"Jennifer Government" is a fast and fun read, good but not great. In the not-so-distant future, corporations have taken over the world, capitalism is the god everyone worships, and the USA is no longer a country but a federation. People now take the last name of the company they work for. Marketing schemes have become increasing outrageous, until a couple of Nike marketing executives hit on the plan of killing some of their own customers to gain "street cred" for their newest product. Only Jennifer, a dedicated government agent, figures out who's really responsible for the killings. I agree with other reviewers that after a great start, Barry sort of backed off on his concept. It was nice to find out what Jennifer's barcode tattoo meant, but why not barcode everyone? Also, there were some predictable moments: I figured right away that the bad guys were going to use Jennifer's kid to get to her, but even that was somewhat flat. However, for all its flaws, it's great as a beach read or to take on an airline flight.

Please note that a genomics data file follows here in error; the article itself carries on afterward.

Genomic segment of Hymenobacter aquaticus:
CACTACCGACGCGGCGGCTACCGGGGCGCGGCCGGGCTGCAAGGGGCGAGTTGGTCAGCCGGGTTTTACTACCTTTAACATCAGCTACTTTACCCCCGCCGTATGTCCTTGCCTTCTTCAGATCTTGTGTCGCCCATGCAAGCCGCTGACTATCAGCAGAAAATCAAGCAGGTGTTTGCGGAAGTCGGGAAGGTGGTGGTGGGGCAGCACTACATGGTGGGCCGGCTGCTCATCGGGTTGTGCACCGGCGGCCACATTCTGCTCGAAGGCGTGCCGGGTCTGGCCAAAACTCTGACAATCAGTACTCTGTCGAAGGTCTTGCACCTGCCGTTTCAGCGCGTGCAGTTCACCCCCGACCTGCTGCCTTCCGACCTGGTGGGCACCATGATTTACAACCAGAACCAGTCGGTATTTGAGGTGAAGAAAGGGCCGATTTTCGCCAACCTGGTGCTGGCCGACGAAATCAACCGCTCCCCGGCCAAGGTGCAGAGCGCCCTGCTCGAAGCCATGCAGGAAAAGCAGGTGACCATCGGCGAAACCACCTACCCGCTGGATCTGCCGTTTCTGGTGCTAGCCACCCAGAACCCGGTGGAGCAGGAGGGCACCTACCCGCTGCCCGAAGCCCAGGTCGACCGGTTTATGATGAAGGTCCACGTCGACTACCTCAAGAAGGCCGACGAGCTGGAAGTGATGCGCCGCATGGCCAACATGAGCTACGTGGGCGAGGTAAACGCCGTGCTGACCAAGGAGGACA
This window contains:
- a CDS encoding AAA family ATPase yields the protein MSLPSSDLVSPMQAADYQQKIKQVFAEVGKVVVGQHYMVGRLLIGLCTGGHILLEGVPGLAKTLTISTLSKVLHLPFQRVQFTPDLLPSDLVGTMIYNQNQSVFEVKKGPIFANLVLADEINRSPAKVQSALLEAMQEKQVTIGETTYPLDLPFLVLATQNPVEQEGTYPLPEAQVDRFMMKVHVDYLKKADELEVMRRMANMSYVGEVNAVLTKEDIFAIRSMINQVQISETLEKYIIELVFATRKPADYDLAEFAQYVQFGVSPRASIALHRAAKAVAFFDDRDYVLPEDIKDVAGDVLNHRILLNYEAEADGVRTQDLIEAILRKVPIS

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By A Customer on May 25 2004
Format: Paperback
I read Jennifer Government in two quick days; one a coast-to-coast airline flight and the other day waiting around a courthouse. It is good entertainment; fast paced, easy-reading. You won't want to put it down as a bad book.
However, Max Barry could have pushed it so much further. The first 80 pages you marvel at how brilliant his ideas are, but then he gets bogged down in the transcontinental plot and all the characters. He runs out of steam a bit, and you wish that this could only be a draft. Acts II and III are not as hot as the opening. It's no Brave New World, but it is a good effort.
Examples of what I mean: explaining Jennifer Government's tattoo, for one thing. It would have been so much cooler if EVERYONE were bar-coded--then Max Barry could have explored the strange connection between letting capitalism run free and yet eliminating personal freedom (i.e. tracking everything about everybody all the time for their buying habits etc.) Anyway, a good early novel.